Wyoming Grassland May Become World Coal Mining CapitalSerial Information: Civil Engineering—ASCE, 1977, Vol. 47, Issue 9, Pg. 50-56
Document Type: Feature article
Errata: (See full record)
In the next 10 years United State coal output may double, and forecasts suggest as much as one-third of the increase may come from Campbell County, Wyo. Among topics discussed in this new backgrounder on construction there: A new rail line was built to take coal from the big new mines. It goes through troublesome soils (high liquid limit); twice the soils settled so much, there were minor derailments. Solutions: put impermeable membrane under ballast; or replace the top 3 ft of troublesome soil. Another means proposed for shipping the coal is a slurry pipeline; water-supply, economic and slurry-water-treatment considerations are discussed. Communities in the mine area are few and small; as a result, the big mine and powerplant jobs could adversely impact the communities. The impressive steps being taken to avoid such problems are described, as is a landmark case — near the Bridger powerplant built elsewhere in Wyoming three years ago — in which failure to provide adequate housing, schools and sanitation led to big problems and adverse publicity.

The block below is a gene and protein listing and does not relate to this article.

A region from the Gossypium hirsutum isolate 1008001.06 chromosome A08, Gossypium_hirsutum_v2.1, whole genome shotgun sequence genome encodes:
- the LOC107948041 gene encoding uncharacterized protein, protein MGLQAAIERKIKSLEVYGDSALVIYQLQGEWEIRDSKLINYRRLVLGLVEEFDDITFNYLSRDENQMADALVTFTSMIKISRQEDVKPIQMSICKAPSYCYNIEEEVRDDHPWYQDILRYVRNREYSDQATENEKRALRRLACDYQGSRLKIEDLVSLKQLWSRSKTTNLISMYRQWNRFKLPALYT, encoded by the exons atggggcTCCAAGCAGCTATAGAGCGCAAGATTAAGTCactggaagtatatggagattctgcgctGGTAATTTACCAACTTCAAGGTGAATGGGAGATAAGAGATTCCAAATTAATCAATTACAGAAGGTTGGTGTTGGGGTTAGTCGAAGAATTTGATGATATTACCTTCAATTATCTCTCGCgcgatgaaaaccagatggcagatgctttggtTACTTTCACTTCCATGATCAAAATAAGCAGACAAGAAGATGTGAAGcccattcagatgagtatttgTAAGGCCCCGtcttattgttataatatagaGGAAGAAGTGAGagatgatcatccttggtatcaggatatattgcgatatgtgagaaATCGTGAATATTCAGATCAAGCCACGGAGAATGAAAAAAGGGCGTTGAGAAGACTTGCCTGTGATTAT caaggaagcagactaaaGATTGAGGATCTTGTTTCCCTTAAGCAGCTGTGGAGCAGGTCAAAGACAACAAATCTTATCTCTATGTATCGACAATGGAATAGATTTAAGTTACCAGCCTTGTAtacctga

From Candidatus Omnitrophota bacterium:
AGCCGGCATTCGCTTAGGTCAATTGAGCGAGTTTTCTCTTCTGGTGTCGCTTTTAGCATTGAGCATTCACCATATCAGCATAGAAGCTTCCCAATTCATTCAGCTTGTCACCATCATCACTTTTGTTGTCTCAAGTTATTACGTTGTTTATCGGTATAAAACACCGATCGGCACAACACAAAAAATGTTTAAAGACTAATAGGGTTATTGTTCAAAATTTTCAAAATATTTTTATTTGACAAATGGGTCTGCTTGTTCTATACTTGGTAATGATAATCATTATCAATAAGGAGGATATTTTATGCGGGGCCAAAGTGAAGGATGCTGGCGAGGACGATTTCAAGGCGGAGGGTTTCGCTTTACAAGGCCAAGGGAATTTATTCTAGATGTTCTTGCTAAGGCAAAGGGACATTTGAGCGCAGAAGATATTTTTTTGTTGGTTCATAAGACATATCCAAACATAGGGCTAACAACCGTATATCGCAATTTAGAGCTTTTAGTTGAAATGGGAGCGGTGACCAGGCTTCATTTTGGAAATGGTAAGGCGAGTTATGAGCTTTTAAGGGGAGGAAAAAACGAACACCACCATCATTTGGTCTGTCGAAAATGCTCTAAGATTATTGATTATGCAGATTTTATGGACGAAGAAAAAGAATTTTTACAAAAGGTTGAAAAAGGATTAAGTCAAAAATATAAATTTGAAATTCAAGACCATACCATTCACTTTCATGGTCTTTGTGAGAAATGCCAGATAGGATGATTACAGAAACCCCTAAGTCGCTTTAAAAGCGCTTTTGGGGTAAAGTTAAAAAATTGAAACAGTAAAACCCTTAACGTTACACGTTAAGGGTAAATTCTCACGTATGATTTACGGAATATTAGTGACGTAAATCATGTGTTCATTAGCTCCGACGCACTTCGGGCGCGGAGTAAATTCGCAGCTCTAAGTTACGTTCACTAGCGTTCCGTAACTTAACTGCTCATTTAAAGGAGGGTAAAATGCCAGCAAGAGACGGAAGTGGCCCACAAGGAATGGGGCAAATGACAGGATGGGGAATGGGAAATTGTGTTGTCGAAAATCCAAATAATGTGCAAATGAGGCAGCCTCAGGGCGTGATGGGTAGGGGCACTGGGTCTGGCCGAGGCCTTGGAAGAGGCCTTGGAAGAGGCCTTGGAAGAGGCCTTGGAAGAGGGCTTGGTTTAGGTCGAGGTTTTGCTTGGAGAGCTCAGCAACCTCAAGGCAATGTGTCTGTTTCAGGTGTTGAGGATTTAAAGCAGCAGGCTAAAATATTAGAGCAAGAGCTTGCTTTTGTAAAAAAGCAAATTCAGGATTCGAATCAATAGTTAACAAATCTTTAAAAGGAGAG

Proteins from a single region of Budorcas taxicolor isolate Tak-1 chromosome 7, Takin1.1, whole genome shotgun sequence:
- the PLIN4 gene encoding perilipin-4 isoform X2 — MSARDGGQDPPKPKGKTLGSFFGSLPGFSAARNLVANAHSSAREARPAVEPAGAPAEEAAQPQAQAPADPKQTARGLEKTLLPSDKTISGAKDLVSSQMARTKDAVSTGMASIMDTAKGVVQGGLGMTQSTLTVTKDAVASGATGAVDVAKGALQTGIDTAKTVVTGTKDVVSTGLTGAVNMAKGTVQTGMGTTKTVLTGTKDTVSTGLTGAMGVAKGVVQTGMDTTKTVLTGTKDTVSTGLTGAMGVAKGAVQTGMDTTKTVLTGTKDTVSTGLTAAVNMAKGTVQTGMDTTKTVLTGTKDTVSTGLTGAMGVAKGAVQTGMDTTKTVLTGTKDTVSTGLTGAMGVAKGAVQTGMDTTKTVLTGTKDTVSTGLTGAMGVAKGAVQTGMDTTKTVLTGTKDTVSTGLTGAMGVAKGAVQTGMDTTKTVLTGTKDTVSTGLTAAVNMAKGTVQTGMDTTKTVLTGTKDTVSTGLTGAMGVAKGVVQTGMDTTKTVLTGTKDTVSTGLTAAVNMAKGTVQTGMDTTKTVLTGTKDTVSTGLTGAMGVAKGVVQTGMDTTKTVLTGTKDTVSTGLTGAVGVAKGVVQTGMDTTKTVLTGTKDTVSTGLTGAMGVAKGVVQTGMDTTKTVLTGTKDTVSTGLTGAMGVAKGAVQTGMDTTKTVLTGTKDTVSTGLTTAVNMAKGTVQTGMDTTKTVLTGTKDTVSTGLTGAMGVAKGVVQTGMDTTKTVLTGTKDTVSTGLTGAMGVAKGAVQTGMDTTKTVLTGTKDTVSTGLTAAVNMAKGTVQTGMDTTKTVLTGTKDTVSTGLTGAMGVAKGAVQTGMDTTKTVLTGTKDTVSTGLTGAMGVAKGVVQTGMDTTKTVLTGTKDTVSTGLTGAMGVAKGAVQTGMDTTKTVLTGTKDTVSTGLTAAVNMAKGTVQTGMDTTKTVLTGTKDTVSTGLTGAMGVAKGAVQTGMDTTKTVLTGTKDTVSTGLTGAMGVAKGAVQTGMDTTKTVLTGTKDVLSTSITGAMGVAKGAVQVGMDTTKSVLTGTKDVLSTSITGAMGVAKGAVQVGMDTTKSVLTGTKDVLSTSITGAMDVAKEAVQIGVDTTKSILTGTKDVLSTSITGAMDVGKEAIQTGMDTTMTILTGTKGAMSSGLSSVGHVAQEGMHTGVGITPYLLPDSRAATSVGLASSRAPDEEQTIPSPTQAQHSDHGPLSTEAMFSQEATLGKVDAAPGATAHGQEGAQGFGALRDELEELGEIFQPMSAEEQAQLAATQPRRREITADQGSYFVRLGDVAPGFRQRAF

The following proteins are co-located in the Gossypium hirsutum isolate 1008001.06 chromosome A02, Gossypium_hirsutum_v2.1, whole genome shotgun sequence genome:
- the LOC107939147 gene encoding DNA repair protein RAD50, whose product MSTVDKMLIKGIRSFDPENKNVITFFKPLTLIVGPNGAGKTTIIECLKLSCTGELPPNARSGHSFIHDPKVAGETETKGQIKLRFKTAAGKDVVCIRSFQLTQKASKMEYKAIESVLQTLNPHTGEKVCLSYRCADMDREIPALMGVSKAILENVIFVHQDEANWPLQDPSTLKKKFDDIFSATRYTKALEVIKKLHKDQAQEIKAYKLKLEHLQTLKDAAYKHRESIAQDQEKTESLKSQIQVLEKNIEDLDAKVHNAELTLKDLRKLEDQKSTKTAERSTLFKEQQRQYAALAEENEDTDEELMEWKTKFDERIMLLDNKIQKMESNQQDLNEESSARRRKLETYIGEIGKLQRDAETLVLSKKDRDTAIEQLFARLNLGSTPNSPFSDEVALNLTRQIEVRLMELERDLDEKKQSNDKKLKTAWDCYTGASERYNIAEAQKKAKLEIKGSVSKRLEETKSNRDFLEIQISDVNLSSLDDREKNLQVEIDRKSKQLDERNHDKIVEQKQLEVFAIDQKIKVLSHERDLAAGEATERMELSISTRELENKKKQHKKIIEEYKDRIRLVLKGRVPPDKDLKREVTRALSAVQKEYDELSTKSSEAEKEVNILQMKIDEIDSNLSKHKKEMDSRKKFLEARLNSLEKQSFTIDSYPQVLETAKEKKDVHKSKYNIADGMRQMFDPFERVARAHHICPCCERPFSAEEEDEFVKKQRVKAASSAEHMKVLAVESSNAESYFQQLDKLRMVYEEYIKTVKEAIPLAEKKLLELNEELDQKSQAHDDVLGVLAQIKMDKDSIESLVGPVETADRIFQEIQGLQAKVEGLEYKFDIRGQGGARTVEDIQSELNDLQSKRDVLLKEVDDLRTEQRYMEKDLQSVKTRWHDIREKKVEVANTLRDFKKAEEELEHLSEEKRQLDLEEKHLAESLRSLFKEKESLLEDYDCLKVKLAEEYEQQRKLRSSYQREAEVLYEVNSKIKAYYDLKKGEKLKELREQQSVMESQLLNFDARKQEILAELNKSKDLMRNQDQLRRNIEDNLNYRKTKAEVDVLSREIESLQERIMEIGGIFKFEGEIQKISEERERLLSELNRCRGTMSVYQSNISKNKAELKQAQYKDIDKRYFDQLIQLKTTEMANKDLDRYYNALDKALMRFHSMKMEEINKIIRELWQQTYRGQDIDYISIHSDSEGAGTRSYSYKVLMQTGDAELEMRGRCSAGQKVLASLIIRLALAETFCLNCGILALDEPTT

Subject Headings: Coal mining | Rangeland | Assets | Power plants | Mines and mining | Soil settlement | Construction management | Forecasting | Railroad ballast | Membranes | Wyoming | North America | United States
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